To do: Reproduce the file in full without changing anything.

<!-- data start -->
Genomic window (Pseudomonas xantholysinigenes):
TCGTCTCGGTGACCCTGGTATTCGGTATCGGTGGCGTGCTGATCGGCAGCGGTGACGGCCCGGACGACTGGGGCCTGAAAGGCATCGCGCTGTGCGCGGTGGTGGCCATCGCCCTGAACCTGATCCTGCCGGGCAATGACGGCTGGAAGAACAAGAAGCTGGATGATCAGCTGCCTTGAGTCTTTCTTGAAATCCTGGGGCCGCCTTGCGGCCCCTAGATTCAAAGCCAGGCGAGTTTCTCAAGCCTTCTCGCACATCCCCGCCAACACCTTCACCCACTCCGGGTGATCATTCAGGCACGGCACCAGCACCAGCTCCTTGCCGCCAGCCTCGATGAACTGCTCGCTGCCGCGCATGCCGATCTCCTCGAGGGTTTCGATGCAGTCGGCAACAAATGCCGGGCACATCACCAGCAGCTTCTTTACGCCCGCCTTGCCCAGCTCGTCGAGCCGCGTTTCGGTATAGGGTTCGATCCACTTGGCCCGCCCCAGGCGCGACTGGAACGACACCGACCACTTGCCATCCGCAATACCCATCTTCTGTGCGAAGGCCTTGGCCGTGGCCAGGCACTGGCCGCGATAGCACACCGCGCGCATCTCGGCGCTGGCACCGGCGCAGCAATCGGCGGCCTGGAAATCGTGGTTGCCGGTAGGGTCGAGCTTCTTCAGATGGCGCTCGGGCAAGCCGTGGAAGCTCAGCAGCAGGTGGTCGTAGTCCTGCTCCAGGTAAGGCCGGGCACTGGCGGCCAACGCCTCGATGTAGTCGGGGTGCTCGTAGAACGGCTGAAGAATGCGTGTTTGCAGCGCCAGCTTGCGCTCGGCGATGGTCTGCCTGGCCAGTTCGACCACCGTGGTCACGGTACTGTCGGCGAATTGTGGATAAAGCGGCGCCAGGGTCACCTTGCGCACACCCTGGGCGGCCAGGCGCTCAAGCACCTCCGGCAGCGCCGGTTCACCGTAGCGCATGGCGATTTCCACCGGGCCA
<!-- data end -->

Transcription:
Genomic window (Pseudomonas xantholysinigenes):
TCGTCTCGGTGACCCTGGTATTCGGTATCGGTGGCGTGCTGATCGGCAGCGGTGACGGCCCGGACGACTGGGGCCTGAAAGGCATCGCGCTGTGCGCGGTGGTGGCCATCGCCCTGAACCTGATCCTGCCGGGCAATGACGGCTGGAAGAACAAGAAGCTGGATGATCAGCTGCCTTGAGTCTTTCTTGAAATCCTGGGGCCGCCTTGCGGCCCCTAGATTCAAAGCCAGGCGAGTTTCTCAAGCCTTCTCGCACATCCCCGCCAACACCTTCACCCACTCCGGGTGATCATTCAGGCACGGCACCAGCACCAGCTCCTTGCCGCCAGCCTCGATGAACTGCTCGCTGCCGCGCATGCCGATCTCCTCGAGGGTTTCGATGCAGTCGGCAACAAATGCCGGGCACATCACCAGCAGCTTCTTTACGCCCGCCTTGCCCAGCTCGTCGAGCCGCGTTTCGGTATAGGGTTCGATCCACTTGGCCCGCCCCAGGCGCGACTGGAACGACACCGACCACTTGCCATCCGCAATACCCATCTTCTGTGCGAAGGCCTTGGCCGTGGCCAGGCACTGGCCGCGATAGCACACCGCGCGCATCTCGGCGCTGGCACCGGCGCAGCAATCGGCGGCCTGGAAATCGTGGTTGCCGGTAGGGTCGAGCTTCTTCAGATGGCGCTCGGGCAAGCCGTGGAAGCTCAGCAGCAGGTGGTCGTAGTCCTGCTCCAGGTAAGGCCGGGCACTGGCGGCCAACGCCTCGATGTAGTCGGGGTGCTCGTAGAACGGCTGAAGAATGCGTGTTTGCAGCGCCAGCTTGCGCTCGGCGATGGTCTGCCTGGCCAGTTCGACCACCGTGGTCACGGTACTGTCGGCGAATTGTGGATAAAGCGGCGCCAGGGTCACCTTGCGCACACCCTGGGCGGCCAGGCGCTCAAGCACCTCCGGCAGCGCCGGTTCACCGTAGCGCATGGCGATTTCCACCGGGCCA